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Disney said there are ads now running on Disney channels that would not meet the new standards. Two Kraft products won’t make the cut: Oscar Mayer Lunchables, some of which have 28 percent of the recommended daily sodium intake, and Capri Sun, which has just 60 calories per serving but has added sweeteners.

Disney declined to name other companies’ offerings, but said most sugary cereals won’t be allowed.

Kraft said it welcomed Disney’s decision, noting that it advertises very few brands to children under age 12.

Margo Wootan, nutrition policy director at the Center for Science in the Public Interest, said that while some snack foods of limited nutritional value may still be advertised, the worst of the junk foods will be eliminated under the new policy.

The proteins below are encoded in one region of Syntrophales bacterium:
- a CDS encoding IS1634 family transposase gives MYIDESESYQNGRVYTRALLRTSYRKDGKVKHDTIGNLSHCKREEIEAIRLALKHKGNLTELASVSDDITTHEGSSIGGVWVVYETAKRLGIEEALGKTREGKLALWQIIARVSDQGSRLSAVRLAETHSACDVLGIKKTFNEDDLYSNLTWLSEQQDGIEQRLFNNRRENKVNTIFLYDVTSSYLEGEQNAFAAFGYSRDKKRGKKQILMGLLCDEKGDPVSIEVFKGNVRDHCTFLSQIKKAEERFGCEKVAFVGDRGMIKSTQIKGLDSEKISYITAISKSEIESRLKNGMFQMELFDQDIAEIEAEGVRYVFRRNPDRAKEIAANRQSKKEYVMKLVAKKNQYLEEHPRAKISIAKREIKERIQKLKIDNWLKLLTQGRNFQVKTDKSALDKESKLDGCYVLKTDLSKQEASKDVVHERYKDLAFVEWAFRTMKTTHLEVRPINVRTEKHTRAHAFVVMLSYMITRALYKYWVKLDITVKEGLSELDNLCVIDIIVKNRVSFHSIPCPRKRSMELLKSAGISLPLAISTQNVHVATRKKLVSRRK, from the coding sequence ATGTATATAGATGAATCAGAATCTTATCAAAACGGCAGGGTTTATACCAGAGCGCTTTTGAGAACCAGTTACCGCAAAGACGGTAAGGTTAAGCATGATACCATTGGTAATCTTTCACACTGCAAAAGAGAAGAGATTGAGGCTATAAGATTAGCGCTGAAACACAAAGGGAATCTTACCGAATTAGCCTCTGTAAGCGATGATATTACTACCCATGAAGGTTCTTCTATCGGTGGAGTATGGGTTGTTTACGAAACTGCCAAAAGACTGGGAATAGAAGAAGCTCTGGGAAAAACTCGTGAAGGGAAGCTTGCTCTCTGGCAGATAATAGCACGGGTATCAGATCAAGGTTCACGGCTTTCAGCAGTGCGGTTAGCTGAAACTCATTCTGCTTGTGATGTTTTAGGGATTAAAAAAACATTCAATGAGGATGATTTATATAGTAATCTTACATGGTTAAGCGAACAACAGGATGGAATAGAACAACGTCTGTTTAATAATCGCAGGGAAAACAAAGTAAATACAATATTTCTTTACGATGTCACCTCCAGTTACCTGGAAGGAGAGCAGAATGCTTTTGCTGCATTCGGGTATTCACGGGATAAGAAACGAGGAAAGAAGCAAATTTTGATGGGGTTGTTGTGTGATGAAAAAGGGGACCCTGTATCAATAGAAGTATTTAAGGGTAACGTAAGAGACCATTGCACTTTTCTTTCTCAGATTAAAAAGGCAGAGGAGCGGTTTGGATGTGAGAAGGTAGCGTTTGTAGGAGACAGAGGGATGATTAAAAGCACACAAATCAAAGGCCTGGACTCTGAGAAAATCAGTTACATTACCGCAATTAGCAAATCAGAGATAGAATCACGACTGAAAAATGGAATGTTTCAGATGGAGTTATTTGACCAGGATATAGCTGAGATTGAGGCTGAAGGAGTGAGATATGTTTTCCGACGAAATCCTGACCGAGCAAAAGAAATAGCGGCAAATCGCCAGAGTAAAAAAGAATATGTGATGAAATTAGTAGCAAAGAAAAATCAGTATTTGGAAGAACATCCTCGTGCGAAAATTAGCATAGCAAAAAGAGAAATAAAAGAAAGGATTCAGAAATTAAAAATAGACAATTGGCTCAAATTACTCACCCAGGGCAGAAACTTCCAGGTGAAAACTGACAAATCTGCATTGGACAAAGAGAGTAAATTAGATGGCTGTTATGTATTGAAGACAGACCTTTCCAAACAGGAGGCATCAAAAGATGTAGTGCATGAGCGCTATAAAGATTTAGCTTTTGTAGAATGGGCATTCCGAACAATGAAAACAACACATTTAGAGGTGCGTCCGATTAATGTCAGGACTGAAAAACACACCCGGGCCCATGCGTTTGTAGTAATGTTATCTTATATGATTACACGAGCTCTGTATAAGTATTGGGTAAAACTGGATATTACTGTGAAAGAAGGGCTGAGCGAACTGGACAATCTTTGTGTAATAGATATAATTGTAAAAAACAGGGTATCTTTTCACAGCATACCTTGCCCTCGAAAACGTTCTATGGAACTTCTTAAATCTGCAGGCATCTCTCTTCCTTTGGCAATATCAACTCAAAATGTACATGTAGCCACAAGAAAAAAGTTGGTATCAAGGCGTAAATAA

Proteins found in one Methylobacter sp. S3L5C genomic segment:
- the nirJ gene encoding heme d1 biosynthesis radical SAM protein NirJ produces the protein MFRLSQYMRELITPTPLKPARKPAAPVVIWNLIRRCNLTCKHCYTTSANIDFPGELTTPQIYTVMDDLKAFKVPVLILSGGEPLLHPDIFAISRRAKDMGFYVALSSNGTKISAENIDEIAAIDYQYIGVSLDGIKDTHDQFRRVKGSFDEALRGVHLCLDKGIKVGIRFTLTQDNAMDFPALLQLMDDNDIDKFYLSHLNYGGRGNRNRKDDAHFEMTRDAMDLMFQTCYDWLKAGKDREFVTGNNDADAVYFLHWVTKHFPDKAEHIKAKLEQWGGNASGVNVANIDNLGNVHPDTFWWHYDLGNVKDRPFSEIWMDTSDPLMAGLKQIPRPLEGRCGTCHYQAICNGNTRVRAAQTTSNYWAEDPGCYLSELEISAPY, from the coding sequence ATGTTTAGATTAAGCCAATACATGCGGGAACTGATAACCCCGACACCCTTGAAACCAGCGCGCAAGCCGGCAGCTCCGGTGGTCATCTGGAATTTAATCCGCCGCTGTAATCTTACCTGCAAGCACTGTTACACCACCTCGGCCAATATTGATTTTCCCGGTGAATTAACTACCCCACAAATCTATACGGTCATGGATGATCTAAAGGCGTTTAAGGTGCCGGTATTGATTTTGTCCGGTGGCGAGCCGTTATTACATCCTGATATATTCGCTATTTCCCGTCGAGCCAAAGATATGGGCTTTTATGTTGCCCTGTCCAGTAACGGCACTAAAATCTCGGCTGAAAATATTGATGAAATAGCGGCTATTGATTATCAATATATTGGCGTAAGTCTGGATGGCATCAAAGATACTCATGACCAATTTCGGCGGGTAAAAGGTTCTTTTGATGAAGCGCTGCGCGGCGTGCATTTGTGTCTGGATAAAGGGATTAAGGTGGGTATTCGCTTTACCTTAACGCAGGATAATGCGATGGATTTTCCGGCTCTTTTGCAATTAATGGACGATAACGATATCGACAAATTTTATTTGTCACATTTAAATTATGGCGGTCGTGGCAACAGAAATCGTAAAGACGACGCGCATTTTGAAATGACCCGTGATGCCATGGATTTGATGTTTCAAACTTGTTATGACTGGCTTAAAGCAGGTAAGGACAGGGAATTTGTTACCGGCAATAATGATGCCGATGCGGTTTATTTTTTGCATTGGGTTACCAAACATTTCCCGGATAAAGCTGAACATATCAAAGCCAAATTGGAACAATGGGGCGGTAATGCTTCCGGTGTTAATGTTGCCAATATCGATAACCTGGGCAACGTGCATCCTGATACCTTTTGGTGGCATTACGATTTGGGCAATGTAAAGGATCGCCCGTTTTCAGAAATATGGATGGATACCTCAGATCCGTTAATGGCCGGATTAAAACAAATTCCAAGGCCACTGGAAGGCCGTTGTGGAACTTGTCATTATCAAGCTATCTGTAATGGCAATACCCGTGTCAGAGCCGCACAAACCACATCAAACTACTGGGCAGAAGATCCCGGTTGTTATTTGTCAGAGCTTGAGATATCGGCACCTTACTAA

Disney’s announcement really puts a lot of pressure on Nickelodeon and Cartoon Network and other media to do the same,” she added.

A spokesman for Nickelodeon declined to comment.

Disney launched internal nutrition guidelines in 2006, with the goal of making 85 percent of its consumer food and drink products healthy. The remaining 15 percent was reserved for special treats, such as cakes for birthday celebrations. The company also stopped using toys in kid’s meals to advertise its movies.

Disney on Tuesday also introduced its “Mickey Check” seal of approval for nutritious foods sold in stores, online and at its parks and resorts.

“The emotional connection kids have to our characters and stories gives us a unique opportunity to continue to inspire and encourage them to lead healthier lives,” Iger said.

The Better Business Bureau and 16 major food companies, including Coca-Cola Co., Burger King Worldwide Holdings Inc. and Mars Inc. have also pledged to ensure by 2014 that ads aimed at children are devoted only to better-for-you foods.

McDonald’s, which is part of the initiative, said in a statement Tuesday that it will continue a dialogue with Disney about its new guidelines.